This is post to follow up on the entry called Gap year- friend or foe. Enjoy it!
Alison Marsh, Senior Lecturer in Journalism, spills the beans on her gap year experience in Australia.
What made you decide to go on a gap year?
It was partly because it was a life-long ambition. I was 24, a couple of years into my journalism career and had gone from school to college to university to job. I wanted to get an idea of where I could progress my career. I knew I didn’t want to stay in district news reporting for the rest of my life and this was a means by which I could try a few other things and enhance my CV.
How did you prepare for the trip?
I saved like crazy for about a year and worked out a very, very minimal budget. And I did a lot of reading and early planning. Also, there were a couple of traveling companies still around today: TrailFinders and TravelBag. They specialise in this kind of travelling. They can create you a sort of path around the world to follow and get great deals on flights. I just spoke to them about putting the trip together myself, with their help.
What did you learn by traveling?
I’ve learnt a lot about the countries I visited, aboriginal lifestyles and cultures in Australia. At that time, it was predominately former Brits and northern Europeans, but it was beginning to see an influx of people from South Asia and South-East Asia as well. Sydney, in particular, was very cosmopolitan. I also went to Indonesia, Malaysia and Thailand.
I got this experience of self-reliance, meeting people and working out if I could manage on my own. I did a fair amount of travelling by myself – it was sort of strengthening of the character. I also made lots of friends and I’m still in touch with a few of them!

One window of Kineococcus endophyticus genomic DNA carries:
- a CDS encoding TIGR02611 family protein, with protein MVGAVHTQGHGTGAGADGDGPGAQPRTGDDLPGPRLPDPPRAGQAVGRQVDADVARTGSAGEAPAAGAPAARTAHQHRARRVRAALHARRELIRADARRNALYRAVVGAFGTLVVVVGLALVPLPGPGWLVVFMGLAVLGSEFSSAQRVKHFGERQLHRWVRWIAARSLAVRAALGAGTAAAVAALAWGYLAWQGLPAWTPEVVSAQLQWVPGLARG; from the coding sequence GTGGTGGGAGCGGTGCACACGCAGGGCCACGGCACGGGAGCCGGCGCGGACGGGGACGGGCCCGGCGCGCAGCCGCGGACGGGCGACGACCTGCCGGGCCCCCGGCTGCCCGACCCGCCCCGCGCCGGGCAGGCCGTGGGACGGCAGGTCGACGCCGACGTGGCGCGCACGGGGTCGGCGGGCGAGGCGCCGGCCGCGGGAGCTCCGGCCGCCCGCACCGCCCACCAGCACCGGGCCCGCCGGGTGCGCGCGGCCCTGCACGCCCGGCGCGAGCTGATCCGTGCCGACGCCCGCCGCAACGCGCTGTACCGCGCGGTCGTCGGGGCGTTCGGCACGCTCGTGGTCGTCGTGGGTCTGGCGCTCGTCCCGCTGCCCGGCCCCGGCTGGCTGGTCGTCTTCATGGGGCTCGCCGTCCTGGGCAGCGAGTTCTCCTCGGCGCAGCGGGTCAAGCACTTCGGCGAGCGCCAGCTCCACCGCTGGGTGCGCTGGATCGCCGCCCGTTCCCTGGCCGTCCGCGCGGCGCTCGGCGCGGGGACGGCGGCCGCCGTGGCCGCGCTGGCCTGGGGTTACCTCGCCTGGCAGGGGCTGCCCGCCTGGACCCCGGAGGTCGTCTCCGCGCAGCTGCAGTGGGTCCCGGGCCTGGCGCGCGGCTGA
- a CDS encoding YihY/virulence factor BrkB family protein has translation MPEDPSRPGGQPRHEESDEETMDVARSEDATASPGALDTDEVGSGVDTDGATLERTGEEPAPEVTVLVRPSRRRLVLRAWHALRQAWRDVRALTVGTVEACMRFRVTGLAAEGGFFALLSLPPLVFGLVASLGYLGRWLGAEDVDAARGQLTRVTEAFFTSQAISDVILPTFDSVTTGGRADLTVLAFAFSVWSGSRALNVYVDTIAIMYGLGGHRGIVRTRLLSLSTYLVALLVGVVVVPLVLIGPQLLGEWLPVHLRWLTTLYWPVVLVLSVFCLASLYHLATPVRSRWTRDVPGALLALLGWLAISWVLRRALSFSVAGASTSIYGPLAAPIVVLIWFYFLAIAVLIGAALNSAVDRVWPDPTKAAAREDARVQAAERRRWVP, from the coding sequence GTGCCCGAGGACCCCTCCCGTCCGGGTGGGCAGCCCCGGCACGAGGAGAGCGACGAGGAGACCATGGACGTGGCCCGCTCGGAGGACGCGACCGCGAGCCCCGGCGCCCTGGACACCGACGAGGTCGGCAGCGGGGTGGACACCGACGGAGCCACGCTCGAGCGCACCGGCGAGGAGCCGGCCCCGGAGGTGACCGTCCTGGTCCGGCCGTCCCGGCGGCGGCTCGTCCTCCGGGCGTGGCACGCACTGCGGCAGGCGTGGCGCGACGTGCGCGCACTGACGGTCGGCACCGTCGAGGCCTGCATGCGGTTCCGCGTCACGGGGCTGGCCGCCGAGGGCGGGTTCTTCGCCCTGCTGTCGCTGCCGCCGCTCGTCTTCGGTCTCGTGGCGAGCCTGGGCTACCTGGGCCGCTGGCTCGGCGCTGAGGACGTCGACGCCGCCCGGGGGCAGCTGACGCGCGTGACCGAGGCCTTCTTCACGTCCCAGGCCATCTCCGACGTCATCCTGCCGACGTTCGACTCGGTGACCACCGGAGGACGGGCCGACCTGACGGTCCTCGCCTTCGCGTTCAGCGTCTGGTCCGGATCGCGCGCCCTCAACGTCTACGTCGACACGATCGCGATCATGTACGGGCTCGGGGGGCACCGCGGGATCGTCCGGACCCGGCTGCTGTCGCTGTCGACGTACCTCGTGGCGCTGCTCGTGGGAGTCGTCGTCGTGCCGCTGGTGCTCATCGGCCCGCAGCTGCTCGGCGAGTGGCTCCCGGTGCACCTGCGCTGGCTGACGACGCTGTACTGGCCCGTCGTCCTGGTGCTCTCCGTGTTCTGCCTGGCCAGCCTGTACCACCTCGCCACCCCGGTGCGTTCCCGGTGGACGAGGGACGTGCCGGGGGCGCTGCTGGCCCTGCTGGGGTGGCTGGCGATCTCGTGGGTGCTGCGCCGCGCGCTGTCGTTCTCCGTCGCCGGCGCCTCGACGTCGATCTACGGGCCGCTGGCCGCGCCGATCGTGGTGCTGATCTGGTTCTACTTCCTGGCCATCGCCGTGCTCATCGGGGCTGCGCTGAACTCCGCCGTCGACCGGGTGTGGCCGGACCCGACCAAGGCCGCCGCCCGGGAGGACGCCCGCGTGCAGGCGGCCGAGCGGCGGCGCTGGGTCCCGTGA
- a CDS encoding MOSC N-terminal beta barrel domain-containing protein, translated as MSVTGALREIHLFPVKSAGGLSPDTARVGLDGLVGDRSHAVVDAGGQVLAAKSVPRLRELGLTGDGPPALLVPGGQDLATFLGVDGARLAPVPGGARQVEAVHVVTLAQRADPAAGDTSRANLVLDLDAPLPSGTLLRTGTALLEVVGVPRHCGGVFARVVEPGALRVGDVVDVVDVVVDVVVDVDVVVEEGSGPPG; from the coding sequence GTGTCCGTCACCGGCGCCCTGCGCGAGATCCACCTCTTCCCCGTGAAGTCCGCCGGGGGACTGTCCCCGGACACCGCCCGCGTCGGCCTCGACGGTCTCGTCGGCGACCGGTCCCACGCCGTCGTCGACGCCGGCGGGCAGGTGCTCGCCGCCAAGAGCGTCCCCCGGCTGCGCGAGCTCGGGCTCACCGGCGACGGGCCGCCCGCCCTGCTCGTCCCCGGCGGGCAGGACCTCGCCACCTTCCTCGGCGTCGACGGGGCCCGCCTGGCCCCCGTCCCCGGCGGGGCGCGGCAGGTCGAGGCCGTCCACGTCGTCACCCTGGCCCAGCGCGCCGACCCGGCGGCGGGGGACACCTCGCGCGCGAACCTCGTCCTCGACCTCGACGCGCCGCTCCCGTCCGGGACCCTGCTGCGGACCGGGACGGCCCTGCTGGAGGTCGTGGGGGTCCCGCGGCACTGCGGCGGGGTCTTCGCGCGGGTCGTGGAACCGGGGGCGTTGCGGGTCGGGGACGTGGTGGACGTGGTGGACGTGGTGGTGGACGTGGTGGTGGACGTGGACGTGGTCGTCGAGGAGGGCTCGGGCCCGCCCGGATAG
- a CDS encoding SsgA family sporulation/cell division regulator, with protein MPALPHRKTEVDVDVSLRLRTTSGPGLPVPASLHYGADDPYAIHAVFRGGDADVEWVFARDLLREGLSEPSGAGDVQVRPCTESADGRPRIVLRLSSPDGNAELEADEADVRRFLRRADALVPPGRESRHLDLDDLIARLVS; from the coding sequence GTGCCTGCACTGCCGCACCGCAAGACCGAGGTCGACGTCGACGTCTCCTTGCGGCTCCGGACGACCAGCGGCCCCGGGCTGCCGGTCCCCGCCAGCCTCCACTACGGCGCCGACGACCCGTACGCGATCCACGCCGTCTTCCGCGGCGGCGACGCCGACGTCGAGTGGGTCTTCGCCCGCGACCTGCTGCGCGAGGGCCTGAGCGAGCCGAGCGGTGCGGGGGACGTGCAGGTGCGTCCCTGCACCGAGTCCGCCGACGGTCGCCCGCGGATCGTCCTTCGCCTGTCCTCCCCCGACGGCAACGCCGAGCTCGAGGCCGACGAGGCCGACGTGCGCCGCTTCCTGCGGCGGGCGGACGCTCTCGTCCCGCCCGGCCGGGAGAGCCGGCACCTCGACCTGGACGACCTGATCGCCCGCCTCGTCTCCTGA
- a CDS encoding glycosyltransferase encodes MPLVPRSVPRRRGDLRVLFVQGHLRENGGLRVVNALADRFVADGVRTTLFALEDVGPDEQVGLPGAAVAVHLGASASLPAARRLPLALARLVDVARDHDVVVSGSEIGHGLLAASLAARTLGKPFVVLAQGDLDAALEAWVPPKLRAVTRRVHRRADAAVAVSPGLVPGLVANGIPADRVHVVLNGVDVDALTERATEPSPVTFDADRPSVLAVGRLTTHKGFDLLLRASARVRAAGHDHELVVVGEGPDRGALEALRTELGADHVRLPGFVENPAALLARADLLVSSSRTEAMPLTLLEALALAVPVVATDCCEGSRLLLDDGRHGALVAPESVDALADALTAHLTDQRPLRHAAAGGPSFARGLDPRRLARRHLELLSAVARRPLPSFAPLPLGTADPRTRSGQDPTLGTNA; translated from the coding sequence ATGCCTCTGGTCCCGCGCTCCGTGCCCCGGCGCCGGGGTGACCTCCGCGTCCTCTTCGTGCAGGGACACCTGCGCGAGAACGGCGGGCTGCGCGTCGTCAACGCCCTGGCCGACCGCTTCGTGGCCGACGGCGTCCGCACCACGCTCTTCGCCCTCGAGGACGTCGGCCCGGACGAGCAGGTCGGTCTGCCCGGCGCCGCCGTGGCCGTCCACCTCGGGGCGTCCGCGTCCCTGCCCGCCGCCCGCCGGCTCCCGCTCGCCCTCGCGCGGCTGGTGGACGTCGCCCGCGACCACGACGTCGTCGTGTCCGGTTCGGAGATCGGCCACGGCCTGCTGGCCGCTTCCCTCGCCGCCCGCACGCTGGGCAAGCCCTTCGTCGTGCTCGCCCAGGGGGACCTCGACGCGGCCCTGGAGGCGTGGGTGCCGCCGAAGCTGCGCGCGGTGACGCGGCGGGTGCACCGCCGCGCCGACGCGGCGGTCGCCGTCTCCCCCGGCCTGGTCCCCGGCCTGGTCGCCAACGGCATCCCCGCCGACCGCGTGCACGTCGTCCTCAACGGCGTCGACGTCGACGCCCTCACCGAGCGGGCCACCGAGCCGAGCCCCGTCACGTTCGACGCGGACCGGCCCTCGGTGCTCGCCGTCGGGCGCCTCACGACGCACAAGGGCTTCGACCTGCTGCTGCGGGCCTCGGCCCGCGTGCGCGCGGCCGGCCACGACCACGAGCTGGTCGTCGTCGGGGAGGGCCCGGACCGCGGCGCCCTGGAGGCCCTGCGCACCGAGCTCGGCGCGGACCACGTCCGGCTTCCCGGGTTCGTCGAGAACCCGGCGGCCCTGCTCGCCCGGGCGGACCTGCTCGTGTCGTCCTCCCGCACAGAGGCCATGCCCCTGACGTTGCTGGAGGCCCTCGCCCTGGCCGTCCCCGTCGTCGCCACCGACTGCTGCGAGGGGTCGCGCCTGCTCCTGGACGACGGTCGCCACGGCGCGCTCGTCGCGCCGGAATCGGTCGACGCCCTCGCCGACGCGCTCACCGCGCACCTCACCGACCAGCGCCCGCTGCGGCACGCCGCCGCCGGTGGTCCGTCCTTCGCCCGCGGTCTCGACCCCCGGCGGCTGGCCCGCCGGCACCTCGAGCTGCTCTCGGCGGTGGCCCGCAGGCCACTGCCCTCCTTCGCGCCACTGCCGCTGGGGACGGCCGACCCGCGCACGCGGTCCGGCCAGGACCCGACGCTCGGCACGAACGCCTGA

What did your parents think about it?
They thought I was mad! They were worried because I gave up my job to do it. But I had a plan. I decided that I’d try to work, to get a job in broadcasting. I’ve already been doing some work experience – as we here, on our course, recommend students to do.
My idea was that, while I was there, I’d try to get work experience wherever I could. And I was fortunate enough to manage to get two sets of work experience: one with a TV station in Adelaide and one with a radio station in Queensland.
That was brilliant because it felt like I could convince my parents that my backpacking wasn’t just one big holiday. I was doing it for a reason. My point was proved when I got home: within months I was working back at the BBC and in the following September I got on the BBC Journalism Training Course.
Prior to going on my travels, I remember looking through some information about the course. It said: “One thing you might consider doing to enhance your CV is traveling”. I’m happy it was proved to be true.
What advice do you have for students thinking about taking a gap year?
I’d say the most important thing is to have a plan. Sometimes you can go on these things and treat it as a big holiday. You have the most fantastic time, but then come back into this current job situation and not really have anything to show for it.
So, be strategic, think about where you’re going and what opportunities might present themselves while you are there. It shouldn’t be just a holiday, but something that will really enhance your CV when you go home – assuming you come home. My friend didn’t, she’s still there!